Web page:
Medical Advancements To Look Forward To This Year #1: Human Microbiome

And here we are again…another year with new possibilities and tremendous scope for groundbreaking progress. Considering the state of medicine and healthcare today, there are many things to look forward to this year. In an effort to capture the highlights, let’s take a look at what truly has the potential to make its mark as one of the many featured stories of 2017.     1. The Human Microbiome 2016 saw a surge in interest in the microbiome, a field that studies the microbiotic organisms that reside within human beings and the influence they extend towards our overall health and well being. While the area has been under investigation for several years, it received the greatest interest last year, purporting an even more passionate introspection this coming year.   Beyond the basic characteristics of the microbiome and its interaction with our organ systems (covered in the TED Talk below), one of the most interesting features of this field arises due to its significant philosophical and paradigm-altering applications. Since the discovery that microbiotic cells exceed human cells in numbers, this has brought to question what it really means to be human. Furthermore, the genetic influence is greatly intriguing, questioning the degree of influence impacted by our own genetic makeup in comparison to that of the microbiome.   Once again, medicine has brought us to a crossroads with other areas of...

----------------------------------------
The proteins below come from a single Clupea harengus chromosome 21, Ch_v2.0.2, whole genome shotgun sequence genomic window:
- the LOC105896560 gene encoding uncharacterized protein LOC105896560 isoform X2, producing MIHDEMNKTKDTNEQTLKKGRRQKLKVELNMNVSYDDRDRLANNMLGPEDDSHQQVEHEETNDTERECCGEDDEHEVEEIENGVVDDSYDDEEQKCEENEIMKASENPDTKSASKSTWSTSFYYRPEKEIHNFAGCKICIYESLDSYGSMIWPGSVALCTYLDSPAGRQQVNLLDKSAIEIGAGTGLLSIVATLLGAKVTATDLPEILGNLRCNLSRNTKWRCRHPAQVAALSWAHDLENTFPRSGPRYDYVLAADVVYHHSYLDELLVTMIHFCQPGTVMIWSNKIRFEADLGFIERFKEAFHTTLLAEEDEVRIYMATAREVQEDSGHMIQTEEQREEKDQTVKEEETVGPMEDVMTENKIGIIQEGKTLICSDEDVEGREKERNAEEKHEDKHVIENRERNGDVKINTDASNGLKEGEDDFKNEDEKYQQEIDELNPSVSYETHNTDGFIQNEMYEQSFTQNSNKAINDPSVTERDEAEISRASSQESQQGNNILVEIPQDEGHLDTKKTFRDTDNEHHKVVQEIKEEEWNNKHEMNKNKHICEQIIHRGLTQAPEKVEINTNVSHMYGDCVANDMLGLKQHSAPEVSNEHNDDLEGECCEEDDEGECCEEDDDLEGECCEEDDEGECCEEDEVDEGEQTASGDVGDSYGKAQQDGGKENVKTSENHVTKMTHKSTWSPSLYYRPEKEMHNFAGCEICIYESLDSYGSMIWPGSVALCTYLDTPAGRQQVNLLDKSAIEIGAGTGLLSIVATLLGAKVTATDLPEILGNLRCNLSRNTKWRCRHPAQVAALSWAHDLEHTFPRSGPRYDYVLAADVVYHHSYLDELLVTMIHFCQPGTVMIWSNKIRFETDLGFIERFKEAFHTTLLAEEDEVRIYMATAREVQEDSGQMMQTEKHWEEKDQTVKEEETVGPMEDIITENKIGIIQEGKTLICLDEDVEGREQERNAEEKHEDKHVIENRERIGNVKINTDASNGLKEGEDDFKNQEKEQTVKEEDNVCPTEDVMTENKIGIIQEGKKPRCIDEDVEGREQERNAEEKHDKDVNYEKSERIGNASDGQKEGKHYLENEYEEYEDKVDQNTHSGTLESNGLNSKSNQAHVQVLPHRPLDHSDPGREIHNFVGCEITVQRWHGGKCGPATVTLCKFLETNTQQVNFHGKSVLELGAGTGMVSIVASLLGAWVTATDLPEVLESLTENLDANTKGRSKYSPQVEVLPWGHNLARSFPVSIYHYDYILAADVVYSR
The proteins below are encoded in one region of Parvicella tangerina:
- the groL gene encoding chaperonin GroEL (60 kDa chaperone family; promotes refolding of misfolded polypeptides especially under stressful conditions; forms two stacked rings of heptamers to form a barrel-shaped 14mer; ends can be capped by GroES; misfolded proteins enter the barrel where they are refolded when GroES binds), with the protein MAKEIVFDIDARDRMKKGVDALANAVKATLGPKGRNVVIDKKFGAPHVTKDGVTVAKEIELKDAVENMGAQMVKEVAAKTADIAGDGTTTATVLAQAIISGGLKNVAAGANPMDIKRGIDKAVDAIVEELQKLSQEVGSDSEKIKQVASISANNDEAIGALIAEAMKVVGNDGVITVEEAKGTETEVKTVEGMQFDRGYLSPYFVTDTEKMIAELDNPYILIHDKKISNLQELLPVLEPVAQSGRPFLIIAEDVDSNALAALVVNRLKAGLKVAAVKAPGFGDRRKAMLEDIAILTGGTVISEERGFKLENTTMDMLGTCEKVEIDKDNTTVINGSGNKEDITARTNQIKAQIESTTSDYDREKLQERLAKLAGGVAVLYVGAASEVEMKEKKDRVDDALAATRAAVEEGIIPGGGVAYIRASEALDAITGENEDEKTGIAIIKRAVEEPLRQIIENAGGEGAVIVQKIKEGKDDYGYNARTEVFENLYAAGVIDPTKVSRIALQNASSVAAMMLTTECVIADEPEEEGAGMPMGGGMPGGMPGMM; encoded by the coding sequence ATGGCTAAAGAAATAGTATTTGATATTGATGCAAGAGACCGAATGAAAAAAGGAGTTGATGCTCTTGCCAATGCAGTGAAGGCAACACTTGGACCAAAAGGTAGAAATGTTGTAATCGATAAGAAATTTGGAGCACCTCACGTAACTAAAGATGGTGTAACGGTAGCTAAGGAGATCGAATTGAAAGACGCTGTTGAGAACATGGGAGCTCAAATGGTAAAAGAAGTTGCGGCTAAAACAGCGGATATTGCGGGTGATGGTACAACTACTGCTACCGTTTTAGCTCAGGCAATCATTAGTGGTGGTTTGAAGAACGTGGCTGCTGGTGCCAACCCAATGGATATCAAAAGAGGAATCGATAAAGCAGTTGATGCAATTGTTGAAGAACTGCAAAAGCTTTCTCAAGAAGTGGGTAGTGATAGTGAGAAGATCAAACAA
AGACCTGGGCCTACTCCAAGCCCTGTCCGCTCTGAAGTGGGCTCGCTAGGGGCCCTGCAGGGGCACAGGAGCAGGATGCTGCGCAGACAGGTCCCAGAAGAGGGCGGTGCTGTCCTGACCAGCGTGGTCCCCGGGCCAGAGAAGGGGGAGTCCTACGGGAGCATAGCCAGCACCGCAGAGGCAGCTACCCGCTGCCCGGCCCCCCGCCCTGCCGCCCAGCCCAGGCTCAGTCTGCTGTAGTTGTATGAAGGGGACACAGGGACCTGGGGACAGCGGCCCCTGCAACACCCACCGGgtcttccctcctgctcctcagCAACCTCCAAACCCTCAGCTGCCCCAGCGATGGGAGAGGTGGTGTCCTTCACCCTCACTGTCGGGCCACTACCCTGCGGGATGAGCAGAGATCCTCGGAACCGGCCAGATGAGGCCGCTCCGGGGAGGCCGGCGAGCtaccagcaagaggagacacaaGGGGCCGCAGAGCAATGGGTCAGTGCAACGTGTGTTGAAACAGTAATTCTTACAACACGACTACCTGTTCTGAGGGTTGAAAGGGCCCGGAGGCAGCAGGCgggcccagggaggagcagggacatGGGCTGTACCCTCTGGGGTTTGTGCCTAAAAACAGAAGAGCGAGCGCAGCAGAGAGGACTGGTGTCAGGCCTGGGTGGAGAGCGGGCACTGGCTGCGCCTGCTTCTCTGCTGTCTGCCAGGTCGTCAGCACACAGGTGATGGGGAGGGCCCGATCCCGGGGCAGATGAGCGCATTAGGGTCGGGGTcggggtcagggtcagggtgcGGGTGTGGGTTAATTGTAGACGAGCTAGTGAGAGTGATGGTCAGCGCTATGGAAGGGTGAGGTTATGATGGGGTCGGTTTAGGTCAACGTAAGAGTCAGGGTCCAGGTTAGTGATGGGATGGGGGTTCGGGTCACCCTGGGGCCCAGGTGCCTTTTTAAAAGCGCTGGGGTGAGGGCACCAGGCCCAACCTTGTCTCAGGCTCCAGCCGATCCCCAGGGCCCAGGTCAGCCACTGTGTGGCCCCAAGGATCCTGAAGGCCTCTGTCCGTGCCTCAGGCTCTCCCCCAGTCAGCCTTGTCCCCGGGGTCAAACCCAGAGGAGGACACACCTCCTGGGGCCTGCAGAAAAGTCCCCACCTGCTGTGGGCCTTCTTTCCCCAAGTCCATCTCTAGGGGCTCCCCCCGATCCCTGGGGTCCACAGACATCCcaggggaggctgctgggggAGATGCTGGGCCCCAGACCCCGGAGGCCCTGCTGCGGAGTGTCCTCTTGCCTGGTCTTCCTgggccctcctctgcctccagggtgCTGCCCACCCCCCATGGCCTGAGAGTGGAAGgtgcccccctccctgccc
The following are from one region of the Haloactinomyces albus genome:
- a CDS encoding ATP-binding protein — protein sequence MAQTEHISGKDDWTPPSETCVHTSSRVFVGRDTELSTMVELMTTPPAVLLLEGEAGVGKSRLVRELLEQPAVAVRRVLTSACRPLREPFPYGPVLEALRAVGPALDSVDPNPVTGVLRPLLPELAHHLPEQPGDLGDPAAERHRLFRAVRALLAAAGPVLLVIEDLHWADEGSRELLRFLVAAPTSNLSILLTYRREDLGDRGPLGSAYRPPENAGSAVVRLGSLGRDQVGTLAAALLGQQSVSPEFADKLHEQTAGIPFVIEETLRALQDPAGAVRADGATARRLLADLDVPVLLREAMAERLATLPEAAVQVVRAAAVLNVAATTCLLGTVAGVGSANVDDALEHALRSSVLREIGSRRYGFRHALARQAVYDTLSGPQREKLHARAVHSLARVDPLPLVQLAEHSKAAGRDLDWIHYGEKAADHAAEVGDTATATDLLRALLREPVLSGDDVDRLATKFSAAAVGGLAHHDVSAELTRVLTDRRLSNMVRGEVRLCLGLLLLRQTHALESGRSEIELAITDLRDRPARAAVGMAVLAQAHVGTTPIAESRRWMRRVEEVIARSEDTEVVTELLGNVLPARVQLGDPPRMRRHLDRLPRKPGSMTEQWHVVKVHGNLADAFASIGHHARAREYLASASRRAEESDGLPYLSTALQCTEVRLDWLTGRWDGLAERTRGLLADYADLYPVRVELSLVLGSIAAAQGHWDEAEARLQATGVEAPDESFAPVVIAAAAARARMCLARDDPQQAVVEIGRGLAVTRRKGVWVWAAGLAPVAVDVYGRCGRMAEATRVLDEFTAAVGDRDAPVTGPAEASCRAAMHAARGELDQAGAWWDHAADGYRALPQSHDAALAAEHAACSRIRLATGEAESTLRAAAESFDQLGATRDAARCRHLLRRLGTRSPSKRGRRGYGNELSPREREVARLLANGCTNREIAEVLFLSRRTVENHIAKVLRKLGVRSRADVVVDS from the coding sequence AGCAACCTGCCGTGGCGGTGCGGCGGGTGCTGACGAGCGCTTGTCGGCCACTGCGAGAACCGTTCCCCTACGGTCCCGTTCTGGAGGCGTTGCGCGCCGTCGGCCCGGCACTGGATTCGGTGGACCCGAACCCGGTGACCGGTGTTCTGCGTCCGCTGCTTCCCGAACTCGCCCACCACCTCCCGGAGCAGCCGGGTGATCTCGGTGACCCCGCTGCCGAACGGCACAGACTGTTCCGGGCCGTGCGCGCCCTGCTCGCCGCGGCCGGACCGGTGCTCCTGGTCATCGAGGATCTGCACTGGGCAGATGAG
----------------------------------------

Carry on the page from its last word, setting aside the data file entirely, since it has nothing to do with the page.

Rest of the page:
New Strategy to End Ancient War on Malaria

  Malaria is one of the most devastating infectious diseases in the world today. About 400 million people are infected each year and of those 1.2 million die. Efforts to control malaria have been held back by the lack of an effective vaccine, the alarming rapidity with which Plasmodium, the protozoan parasite, develops drug resistance, plus the failure to eradicate the Anopheles mosquito vector. Fresh approaches to fight malaria are urgently needed, to be used singly or perhaps in combination. One novel approach to a vaccine was recently discussed in this blog.   Formation of Plasmodium berghei (a rodent parasite) oocysts in culture. A. Ookinetes. B. Transforming ookinete and C. young oocysts. F. Transformation begins with a small hump on the outer edge of the ookinete. Transforming ookinetes (“tooks”) then take on a snail-like appearance (v). The entire population of ookinetes transform in 12–36 h, depending on nutrient availability. Source.   Plasmodium undergoes an unusually large number of lifestyle changes in its trip from the female mosquito to a human and back. This is one of the most complex life cycles extant, with so many details that it taxes one’s memory. Each one of the dozen or so stages is labeled with a fancy name and ought be a target for intervention but, for a host of reasons, that has proven elusive. However, the parasite is especially vulnerable in one stage, the transition from a cell called the ookinete to one named the oocyst, which...